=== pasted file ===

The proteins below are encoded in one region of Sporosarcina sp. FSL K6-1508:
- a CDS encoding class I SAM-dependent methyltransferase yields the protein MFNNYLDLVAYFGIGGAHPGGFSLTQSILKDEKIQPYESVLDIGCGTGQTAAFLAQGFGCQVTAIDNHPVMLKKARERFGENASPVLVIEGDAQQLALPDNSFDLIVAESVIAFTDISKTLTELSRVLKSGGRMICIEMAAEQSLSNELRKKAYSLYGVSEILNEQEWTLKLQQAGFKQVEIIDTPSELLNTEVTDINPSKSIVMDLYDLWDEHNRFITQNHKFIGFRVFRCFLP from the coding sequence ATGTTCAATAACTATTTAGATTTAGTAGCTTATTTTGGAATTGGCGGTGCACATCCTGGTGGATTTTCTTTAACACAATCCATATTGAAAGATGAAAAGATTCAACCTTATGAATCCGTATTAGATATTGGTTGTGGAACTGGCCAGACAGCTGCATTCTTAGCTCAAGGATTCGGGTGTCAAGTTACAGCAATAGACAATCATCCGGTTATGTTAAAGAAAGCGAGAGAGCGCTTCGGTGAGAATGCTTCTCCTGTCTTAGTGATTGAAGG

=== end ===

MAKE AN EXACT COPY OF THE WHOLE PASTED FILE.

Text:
The proteins below are encoded in one region of Sporosarcina sp. FSL K6-1508:
- a CDS encoding class I SAM-dependent methyltransferase yields the protein MFNNYLDLVAYFGIGGAHPGGFSLTQSILKDEKIQPYESVLDIGCGTGQTAAFLAQGFGCQVTAIDNHPVMLKKARERFGENASPVLVIEGDAQQLALPDNSFDLIVAESVIAFTDISKTLTELSRVLKSGGRMICIEMAAEQSLSNELRKKAYSLYGVSEILNEQEWTLKLQQAGFKQVEIIDTPSELLNTEVTDINPSKSIVMDLYDLWDEHNRFITQNHKFIGFRVFRCFLP from the coding sequence ATGTTCAATAACTATTTAGATTTAGTAGCTTATTTTGGAATTGGCGGTGCACATCCTGGTGGATTTTCTTTAACACAATCCATATTGAAAGATGAAAAGATTCAACCTTATGAATCCGTATTAGATATTGGTTGTGGAACTGGCCAGACAGCTGCATTCTTAGCTCAAGGATTCGGGTGTCAAGTTACAGCAATAGACAATCATCCGGTTATGTTAAAGAAAGCGAGAGAGCGCTTCGGTGAGAATGCTTCTCCTGTCTTAGTGATTGAAGG